David Snepenger, PhD, is a professor of Marketing at MSU s College of Business. He has spent the last ten years researching the impact of tourism on retail shopping areas in popular vacation destinations in the west and has incorporated his research into the classroom. Three of his students, Leann Murphy, Ryan O Connell, and Eric Gregg, all now graduates of the College, honed their marketing research skills on this project. The study was partially funded by the Undergraduate Scholars Program at Montana State University. The following is an excerpt from the study.

Recent reports from the 2000 census indicate changing cultures in the rural west. Most of the counties in the rural west still have economies based on agriculture, ranching, timber and mining; but in other areas the economies have moved to tourism, recreation and retirement as primary industries. Montana is a good example of a state where there are pockets of new development focusing on leisure around the two national parks, national forests and other natural resource amenities such as ski areas and trout streams. Demographers have labeled the traditional areas as cowboy counties and the emergent areas as cappuccino counties. The three most prominent communities in the west exhibiting the new economy are Bend, Oregon; Park City, Utah; and Bozeman, Montana. In cappuccino counties, traditional central shopping districts flourish with art galleries, cafes, quaint bookstores, and boutiques. Dr. Snepenger and his students have been studying this trend over the past ten years in Bozeman s downtown. They have observed that much of the downtown architecture has been preserved as retailers have targeted tourists, retirees, and other affluent residents. Yet at the same time, this vibrant shopping district no longer serves as the heart of Bozeman's culture for many long-time residents.

Products and services offered in downtown Bozeman do not reflect the economic realities of many working and middle class Bozemanites. Consequently, some residents find that this tourism-impacted shopping space does not reflect their life styles or incomes. Often the merchandise offered by downtown merchants reflects upscale outdoor recreation tastes or it epitomizes many symbols of the old West exhibited by sculpture, paintings, and clothing.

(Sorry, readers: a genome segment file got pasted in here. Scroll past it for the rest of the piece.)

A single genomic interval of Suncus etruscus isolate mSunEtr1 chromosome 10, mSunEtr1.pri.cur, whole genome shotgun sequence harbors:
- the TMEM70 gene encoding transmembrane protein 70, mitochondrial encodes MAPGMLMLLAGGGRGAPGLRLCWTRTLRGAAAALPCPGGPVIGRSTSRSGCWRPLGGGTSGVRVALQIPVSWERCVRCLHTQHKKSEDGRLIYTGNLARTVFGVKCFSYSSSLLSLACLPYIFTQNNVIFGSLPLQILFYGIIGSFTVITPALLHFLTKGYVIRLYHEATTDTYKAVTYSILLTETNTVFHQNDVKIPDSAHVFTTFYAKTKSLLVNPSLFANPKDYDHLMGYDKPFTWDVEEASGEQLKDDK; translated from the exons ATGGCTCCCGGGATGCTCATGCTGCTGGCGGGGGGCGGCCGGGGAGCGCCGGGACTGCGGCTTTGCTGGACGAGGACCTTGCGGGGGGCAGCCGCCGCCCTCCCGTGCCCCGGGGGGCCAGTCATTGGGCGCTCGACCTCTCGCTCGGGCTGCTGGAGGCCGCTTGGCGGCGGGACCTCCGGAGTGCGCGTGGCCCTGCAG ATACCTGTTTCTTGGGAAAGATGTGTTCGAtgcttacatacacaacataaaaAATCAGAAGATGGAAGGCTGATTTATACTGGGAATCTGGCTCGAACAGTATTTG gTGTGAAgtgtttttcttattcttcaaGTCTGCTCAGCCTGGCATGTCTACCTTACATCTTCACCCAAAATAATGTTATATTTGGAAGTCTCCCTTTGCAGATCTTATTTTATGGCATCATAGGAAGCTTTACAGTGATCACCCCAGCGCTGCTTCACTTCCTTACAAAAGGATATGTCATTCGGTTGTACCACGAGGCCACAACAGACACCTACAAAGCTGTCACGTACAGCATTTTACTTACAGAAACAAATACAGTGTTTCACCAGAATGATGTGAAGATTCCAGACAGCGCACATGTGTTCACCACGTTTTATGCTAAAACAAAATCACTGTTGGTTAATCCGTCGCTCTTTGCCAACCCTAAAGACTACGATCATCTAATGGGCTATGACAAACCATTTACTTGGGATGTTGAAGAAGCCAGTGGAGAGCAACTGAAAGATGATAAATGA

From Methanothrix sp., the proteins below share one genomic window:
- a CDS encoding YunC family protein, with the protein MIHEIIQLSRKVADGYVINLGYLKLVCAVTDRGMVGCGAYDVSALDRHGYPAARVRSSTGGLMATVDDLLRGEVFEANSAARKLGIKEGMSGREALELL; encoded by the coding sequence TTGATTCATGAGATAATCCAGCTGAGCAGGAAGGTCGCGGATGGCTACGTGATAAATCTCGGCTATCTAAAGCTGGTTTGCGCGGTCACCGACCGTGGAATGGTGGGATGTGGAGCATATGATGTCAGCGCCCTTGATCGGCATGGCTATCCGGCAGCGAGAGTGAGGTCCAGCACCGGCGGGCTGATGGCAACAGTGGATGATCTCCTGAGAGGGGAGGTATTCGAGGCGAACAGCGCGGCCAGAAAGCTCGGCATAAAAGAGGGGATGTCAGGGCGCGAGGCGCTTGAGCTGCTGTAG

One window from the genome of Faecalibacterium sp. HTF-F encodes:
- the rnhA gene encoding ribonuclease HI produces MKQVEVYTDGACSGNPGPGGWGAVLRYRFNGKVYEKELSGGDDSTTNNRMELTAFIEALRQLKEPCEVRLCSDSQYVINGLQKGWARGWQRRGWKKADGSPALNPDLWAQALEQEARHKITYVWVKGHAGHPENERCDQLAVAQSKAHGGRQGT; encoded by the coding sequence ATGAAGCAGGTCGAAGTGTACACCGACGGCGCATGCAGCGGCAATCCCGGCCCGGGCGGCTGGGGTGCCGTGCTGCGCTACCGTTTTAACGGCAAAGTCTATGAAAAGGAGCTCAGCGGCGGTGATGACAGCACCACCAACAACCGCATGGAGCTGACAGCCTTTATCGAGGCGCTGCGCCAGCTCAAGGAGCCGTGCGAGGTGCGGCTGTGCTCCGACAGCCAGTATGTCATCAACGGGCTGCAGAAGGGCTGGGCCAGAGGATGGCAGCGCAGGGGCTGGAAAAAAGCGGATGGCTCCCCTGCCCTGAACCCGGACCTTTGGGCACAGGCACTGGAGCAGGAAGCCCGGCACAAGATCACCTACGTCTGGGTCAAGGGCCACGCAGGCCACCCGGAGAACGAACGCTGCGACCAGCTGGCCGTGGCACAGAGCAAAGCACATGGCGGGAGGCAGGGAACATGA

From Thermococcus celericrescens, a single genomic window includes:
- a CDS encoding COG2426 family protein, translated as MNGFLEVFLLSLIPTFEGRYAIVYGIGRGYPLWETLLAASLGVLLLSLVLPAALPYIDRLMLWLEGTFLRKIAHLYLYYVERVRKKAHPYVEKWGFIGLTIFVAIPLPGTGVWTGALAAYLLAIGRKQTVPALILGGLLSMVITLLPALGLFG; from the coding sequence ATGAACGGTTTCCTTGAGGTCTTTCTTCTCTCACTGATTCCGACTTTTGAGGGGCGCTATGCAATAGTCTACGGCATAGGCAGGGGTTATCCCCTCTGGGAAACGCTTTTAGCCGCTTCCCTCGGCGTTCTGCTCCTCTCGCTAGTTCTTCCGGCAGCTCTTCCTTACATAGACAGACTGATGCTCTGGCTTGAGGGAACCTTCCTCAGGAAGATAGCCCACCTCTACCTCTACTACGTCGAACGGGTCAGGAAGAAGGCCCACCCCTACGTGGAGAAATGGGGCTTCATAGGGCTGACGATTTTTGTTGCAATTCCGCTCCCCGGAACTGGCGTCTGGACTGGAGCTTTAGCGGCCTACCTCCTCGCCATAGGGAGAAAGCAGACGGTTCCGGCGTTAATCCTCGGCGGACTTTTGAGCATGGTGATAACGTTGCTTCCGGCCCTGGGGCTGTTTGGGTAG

Each time residents or tourists make a purchase downtown; they are helping to shape the image of that area. Similarly, tourists and residents flavor the downtown as they spend time there socializing or participating in community events. Thus, the downtown area provides an interesting laboratory for observing how communities change as leisure and tourism grow in importance in an area.

In contemporary America, shopping is the most popular activity people do while on vacation. Critics of contemporary culture have asserted that shopping is the most revealing activity for defining a person s lifestyle. This fact is very important to rural communities in Montana where there are approximately ten tourists to every one resident. Retail shopping districts throughout the state are reflecting the economic realities of tourism development.

In addition to Bozeman, tourism-impacted communities within Montana include Red Lodge, Kalispell, Big Fork, and Hamilton. Dr. Snepenger has developed a life cycle model that characterizes how traditional shopping districts change over time due to tourism development. Figure 1 displays the Downtown Tourism Life Cycle Model. This model suggests that community residents can benefit from tourism development as long as tourism does not dominate the local economy.

Tourism adds to the flavor of the local culture and can help bolster the core retail shopping area because of the dollars tourists spend and their eclectic preferences for products and services. And on one point, all who participated in Dr. Snepenger's research agree: tourism is an important aspect of the local economy.